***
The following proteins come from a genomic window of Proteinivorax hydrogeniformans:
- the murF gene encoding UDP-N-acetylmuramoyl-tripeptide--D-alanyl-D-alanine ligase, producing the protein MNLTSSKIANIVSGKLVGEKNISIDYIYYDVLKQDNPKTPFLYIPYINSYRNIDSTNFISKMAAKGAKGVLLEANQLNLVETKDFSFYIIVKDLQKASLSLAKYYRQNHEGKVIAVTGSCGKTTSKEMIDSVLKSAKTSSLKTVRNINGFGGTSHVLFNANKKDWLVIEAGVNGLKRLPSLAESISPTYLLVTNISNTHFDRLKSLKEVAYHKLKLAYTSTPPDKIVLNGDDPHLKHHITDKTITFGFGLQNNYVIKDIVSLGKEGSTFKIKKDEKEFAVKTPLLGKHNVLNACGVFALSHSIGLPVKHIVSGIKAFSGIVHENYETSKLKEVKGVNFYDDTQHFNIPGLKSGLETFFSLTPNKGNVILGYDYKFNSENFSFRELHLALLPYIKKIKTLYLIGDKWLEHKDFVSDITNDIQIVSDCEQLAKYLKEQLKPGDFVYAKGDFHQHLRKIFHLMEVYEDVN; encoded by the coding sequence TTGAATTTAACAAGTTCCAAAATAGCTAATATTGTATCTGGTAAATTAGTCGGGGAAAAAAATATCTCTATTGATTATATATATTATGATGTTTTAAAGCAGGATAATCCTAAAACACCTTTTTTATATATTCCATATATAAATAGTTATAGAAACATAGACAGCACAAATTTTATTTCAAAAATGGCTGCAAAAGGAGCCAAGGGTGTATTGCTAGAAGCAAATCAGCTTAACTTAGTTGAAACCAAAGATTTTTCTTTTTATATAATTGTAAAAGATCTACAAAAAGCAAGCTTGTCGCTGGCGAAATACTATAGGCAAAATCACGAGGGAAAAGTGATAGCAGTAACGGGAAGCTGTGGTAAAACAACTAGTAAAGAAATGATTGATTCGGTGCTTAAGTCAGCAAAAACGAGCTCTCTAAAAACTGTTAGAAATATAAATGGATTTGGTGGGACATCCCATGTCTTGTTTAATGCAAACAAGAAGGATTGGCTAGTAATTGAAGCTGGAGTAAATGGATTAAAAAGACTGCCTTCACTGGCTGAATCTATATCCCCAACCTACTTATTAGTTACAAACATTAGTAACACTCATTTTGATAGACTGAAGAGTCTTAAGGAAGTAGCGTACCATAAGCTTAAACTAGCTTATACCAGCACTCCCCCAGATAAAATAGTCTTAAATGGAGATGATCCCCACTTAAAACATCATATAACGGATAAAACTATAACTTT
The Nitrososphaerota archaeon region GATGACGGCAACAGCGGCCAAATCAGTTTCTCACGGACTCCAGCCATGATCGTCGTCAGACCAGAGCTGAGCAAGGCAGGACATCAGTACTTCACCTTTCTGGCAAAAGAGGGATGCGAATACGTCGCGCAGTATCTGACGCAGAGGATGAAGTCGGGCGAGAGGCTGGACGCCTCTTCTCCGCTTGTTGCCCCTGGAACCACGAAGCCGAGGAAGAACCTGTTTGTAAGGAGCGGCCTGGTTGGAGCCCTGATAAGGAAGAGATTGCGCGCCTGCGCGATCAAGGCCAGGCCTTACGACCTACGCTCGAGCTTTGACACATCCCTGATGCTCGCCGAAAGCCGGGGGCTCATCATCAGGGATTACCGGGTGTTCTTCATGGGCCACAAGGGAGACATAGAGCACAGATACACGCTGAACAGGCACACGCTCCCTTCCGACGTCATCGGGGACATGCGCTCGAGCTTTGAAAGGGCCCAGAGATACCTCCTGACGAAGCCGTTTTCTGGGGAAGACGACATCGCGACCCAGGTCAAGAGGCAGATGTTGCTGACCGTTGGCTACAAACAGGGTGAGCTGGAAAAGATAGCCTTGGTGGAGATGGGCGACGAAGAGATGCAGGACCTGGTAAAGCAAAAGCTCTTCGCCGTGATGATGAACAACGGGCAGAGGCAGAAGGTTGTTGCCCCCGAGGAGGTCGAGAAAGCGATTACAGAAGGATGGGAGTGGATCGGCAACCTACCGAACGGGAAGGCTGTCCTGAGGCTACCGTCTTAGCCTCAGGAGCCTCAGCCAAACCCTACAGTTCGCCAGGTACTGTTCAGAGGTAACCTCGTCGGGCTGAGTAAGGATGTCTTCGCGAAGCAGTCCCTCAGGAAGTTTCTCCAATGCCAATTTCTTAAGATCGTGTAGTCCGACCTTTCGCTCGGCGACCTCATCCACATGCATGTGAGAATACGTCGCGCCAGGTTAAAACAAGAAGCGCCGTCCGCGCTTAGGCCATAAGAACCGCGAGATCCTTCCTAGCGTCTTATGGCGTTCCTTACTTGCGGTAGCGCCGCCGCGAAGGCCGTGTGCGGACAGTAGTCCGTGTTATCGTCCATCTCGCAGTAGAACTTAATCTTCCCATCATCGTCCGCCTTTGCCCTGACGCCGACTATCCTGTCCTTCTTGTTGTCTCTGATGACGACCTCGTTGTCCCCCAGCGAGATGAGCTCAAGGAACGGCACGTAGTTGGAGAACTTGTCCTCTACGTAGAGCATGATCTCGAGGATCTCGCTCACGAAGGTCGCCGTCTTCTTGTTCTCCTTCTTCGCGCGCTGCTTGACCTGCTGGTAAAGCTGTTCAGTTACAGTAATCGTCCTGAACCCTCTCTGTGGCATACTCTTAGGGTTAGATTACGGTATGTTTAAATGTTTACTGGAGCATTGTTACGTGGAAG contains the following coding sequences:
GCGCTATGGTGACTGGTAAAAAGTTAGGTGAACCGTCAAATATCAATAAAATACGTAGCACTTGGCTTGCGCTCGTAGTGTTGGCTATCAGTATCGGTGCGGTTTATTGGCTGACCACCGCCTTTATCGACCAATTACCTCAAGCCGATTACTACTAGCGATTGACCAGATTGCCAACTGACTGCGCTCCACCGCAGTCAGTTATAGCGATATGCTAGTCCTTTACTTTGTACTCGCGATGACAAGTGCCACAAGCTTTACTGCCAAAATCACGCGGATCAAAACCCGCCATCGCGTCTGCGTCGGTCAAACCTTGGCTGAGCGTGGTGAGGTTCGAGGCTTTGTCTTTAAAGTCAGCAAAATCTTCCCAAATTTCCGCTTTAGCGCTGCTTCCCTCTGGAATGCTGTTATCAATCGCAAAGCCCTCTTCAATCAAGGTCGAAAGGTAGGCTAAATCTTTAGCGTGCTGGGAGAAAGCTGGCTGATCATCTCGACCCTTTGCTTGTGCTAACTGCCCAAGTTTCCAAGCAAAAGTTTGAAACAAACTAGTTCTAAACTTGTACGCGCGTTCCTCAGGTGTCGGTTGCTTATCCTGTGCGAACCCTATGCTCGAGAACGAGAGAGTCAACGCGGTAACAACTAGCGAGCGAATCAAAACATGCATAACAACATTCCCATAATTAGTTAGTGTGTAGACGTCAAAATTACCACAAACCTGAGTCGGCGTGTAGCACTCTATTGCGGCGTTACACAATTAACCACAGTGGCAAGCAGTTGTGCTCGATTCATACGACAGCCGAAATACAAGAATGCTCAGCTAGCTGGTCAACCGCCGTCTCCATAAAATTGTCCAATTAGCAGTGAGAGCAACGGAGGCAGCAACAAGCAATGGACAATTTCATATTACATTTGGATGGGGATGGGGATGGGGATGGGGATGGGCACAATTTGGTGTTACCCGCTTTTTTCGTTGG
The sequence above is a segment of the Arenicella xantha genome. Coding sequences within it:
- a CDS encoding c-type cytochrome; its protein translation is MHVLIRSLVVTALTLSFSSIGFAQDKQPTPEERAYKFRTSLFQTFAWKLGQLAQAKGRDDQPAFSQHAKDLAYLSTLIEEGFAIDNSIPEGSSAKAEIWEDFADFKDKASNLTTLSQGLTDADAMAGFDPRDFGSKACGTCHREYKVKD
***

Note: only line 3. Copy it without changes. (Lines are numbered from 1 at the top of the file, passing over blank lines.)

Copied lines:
The Nitrososphaerota archaeon region GATGACGGCAACAGCGGCCAAATCAGTTTCTCACGGACTCCAGCCATGATCGTCGTCAGACCAGAGCTGAGCAAGGCAGGACATCAGTACTTCACCTTTCTGGCAAAAGAGGGATGCGAATACGTCGCGCAGTATCTGACGCAGAGGATGAAGTCGGGCGAGAGGCTGGACGCCTCTTCTCCGCTTGTTGCCCCTGGAACCACGAAGCCGAGGAAGAACCTGTTTGTAAGGAGCGGCCTGGTTGGAGCCCTGATAAGGAAGAGATTGCGCGCCTGCGCGATCAAGGCCAGGCCTTACGACCTACGCTCGAGCTTTGACACATCCCTGATGCTCGCCGAAAGCCGGGGGCTCATCATCAGGGATTACCGGGTGTTCTTCATGGGCCACAAGGGAGACATAGAGCACAGATACACGCTGAACAGGCACACGCTCCCTTCCGACGTCATCGGGGACATGCGCTCGAGCTTTGAAAGGGCCCAGAGATACCTCCTGACGAAGCCGTTTTCTGGGGAAGACGACATCGCGACCCAGGTCAAGAGGCAGATGTTGCTGACCGTTGGCTACAAACAGGGTGAGCTGGAAAAGATAGCCTTGGTGGAGATGGGCGACGAAGAGATGCAGGACCTGGTAAAGCAAAAGCTCTTCGCCGTGATGATGAACAACGGGCAGAGGCAGAAGGTTGTTGCCCCCGAGGAGGTCGAGAAAGCGATTACAGAAGGATGGGAGTGGATCGGCAACCTACCGAACGGGAAGGCTGTCCTGAGGCTACCGTCTTAGCCTCAGGAGCCTCAGCCAAACCCTACAGTTCGCCAGGTACTGTTCAGAGGTAACCTCGTCGGGCTGAGTAAGGATGTCTTCGCGAAGCAGTCCCTCAGGAAGTTTCTCCAATGCCAATTTCTTAAGATCGTGTAGTCCGACCTTTCGCTCGGCGACCTCATCCACATGCATGTGAGAATACGTCGCGCCAGGTTAAAACAAGAAGCGCCGTCCGCGCTTAGGCCATAAGAACCGCGAGATCCTTCCTAGCGTCTTATGGCGTTCCTTACTTGCGGTAGCGCCGCCGCGAAGGCCGTGTGCGGACAGTAGTCCGTGTTATCGTCCATCTCGCAGTAGAACTTAATCTTCCCATCATCGTCCGCCTTTGCCCTGACGCCGACTATCCTGTCCTTCTTGTTGTCTCTGATGACGACCTCGTTGTCCCCCAGCGAGATGAGCTCAAGGAACGGCACGTAGTTGGAGAACTTGTCCTCTACGTAGAGCATGATCTCGAGGATCTCGCTCACGAAGGTCGCCGTCTTCTTGTTCTCCTTCTTCGCGCGCTGCTTGACCTGCTGGTAAAGCTGTTCAGTTACAGTAATCGTCCTGAACCCTCTCTGTGGCATACTCTTAGGGTTAGATTACGGTATGTTTAAATGTTTACTGGAGCATTGTTACGTGGAAG contains the following coding sequences: